Fra said:IMO, the two questions belong together.
As my own line of reasoning is close to smolins, thinking, i find it easy to extrapolate and make sense between out what he says. But there is also a risk that my own bias risks misinterpreting his ideas. In short, all of Smolins explicit ideas are IMO not the final answers, and its also "incomplete", beeing sometimes a reconstruction "designed to give the right answers" so i can see what he means when he refers to future progress, and that the principles hold the possibility open for replacing the assumptions to increase the explanatory value (my own thinking circles in the domains which smolin skipped). I can not defend the specific examples smolins makes. IMO they are likely a first attempt to create a mathematical model, that partly implements or illustrates the possible power of the idea. But to make up your own mind, I recommend reading these papers, relating to emergence of QM
-- Precedence and freedom in quantum physics, arXiv:1205.3707v1 [quant-ph] 16 May 2012
-- Quantum mechanics and the principle of maximal variety arXiv:1506.02938v1 [quant-ph] 9 Jun 2015
But if you read it with a too critical axiomatic mindset, one likely dismisses the whole points. I consider the papers to outline and try to make simple mathematical dressings of intuitive ideas; but they can, and need improvements. Smolin for a LONG time has also advocated a new paradigm in THINKING about the nature of law, that has more in common with evolution than with classical reductionism.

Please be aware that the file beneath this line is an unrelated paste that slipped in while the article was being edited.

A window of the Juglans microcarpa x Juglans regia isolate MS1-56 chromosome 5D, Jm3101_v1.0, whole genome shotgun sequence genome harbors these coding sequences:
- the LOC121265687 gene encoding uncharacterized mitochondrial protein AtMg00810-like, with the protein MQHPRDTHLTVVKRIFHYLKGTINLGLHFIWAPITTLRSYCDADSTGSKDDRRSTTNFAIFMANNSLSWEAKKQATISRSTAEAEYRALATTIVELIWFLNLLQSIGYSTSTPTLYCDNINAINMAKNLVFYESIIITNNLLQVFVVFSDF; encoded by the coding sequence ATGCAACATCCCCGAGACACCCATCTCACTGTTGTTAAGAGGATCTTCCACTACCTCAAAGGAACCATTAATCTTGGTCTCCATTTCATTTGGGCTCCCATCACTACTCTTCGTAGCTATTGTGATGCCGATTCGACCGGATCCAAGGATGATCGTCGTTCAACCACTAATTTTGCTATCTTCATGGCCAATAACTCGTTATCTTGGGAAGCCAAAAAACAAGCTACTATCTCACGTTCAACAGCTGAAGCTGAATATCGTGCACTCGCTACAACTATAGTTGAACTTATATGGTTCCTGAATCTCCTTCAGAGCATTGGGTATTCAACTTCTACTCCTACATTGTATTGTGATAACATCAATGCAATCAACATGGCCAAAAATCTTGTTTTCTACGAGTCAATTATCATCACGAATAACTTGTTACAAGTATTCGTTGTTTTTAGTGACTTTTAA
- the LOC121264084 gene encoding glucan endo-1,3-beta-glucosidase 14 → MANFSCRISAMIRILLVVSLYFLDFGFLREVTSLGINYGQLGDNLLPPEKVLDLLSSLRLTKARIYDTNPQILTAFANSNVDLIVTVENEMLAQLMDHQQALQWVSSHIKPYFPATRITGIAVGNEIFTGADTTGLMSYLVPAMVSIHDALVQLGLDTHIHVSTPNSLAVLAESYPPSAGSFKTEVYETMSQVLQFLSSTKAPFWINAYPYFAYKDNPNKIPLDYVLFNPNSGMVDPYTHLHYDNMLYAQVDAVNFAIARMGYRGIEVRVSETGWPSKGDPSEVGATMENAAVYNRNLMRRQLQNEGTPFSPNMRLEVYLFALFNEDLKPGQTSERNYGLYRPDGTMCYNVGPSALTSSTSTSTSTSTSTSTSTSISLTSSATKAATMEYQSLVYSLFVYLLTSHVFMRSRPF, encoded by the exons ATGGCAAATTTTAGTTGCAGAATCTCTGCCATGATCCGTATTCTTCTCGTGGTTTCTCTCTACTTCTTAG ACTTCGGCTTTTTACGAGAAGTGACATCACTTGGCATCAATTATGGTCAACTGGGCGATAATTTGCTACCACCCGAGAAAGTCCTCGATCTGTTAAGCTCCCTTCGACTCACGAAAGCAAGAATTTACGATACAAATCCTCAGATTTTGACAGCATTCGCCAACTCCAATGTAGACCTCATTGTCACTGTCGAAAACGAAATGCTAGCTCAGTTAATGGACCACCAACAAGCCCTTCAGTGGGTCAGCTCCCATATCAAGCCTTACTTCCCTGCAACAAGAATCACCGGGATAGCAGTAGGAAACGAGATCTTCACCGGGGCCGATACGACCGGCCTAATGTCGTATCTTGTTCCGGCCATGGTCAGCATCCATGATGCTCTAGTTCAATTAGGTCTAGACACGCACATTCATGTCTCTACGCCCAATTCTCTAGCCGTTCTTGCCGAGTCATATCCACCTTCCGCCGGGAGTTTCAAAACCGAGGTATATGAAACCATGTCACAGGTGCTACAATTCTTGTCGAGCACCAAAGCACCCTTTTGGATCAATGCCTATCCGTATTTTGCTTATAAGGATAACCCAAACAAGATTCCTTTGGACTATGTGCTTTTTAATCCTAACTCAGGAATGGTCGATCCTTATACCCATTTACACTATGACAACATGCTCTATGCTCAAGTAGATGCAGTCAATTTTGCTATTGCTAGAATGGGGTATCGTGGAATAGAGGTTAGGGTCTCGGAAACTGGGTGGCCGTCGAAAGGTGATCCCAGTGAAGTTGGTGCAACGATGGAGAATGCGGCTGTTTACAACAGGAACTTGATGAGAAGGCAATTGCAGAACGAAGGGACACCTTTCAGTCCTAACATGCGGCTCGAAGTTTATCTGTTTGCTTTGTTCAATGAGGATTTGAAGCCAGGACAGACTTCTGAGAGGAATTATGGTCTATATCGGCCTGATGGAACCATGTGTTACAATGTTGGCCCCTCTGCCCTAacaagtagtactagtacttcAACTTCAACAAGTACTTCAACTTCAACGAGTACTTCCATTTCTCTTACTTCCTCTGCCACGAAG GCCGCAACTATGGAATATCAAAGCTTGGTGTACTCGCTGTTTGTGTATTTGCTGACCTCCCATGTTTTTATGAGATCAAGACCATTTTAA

I reread the paper and it gave me more clarity after Lord Crc described about "intrinsic momentum space" (see above two messages) but after reading the quantum mechanics ensemble idea in Smolin old book where nonlocality was said to occur because simple electrons were alike compared to more complex objects and at that time I didn't like the idea because it was quite simple and no richness left. I want to know what happens if Smolin would be agnostic of quantum mechanics interpretation but just used his momentum space and ideas of the universe as consisting of "views of itself" represented by causal sets. Would the latter stand alone? Or what would be modified if no quantum interpretation was used?
By the way. This is related to this thread because of this passage in the paper
" The views do not live in spacetime. They live rather in products of momentum spaces, as a view is made up of incoming energy-momentum. The fact that we perceive our past as a set of incoming energy-momenta does not commit ourselves to the expectation that the universe is a lorentzian spacetime. This approach is, in a way, Kantian, in that the apparent 3 + 1 dimensionality and lorentz invariance of our perceived world reflects the structures through which we perceive the worldthe views-and are not necessarily realized as properties of the world itself. ".
I'm interested in the paper about Momentum space because I have been for a decade interested in the idea of dual physics in both real space and a separate momentum space. Have you read or heard anything like this?